Wynne Gray is a Herald columnist

Lydia Ko in strong shape for latest golf major

Lydia Ko. Photo / AP.
Lydia Ko. Photo / AP.

Experience is Lydia Ko's most valuable weapon as the Kiwi golfer fronts for tonight's start to the US Open.

The world No 1 has claimed multiple titles in four years as a professional and pinpoints that education as a boost for this year's third major on the CordeValle course in California.

Ko won the ANA Inspiration this year and was edged in a playoff with Brooke Henderson for the PGA Championship title last month. Ko's best finish in four US Open attempts has been 12th but she likes her chances this time.

Her game is in strong shape, the course suits her eye and she feels comfortable in the west coast conditions. Her time on tour had taught her about being patient especially in the majors.

"It is not thinking about low scores but being patient and consistent," she said. "You are never out of it, even if you are four or six shots behind you are still in a tournament like this."

There were birdies on offer but a course like CordeValle demanded patience too and finding that balance was a key to success.

"Every hole is a new event then you move to a new tee box," Ko said.

Ko played three good rounds at last year's Open but lost her rhythm in the second round and all that scrambling took her out of contention.

Age did not matter out on the golf course but experience did and that helped in the range of pressure situations every golfer faced.

Ko said coaching and technical changes she had made in the last few seasons had moved her game to another level.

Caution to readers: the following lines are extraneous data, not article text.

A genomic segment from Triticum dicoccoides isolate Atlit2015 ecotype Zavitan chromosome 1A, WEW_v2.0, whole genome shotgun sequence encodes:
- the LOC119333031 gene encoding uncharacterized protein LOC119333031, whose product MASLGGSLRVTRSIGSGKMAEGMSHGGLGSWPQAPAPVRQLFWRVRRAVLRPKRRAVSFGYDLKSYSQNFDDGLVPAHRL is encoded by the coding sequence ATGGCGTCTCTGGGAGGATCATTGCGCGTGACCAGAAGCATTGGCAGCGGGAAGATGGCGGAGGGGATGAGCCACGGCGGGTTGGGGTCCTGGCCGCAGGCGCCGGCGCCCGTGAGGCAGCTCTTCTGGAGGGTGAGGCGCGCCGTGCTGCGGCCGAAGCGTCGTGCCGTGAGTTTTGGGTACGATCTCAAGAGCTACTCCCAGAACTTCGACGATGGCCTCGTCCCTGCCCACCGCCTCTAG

She expected significant galleries to follow her group where she drawn with Henderson and Lexi Thompson who is playing her 10th Open at the age of 21.

"We all feed off each other," she said about the challenges facing that trio.

Losing the PGA playoff to Henderson was disappointing but Ko said she had played solid golf in her last round. Many had focused on her missed putt on the 17th but she had holed out strongly throughout the tournament while Henderson shot a magnificent final round.

Hitting it long and straight at CordeValle was an advantage but accuracy was paramount and this type of course offered hope for a range of players.

"One game does not fit all for this course, this is a game of many parts," Ko said.

Henderson offered similar thoughts about her strategy for playing the Robert Trent Jones jnr designed course. Being patient and hitting it in the right place on the fairways and greens was a trusted formula.

CordeValle was very demanding and shaped like a tree-lined course without too much timber. The back nine was much tougher than the opening half.

There were several reachable par fives and Henderson felt that would be her advantage over most of the strong field which is missing injured multiple major winner Inbee Park.

- NZ Herald

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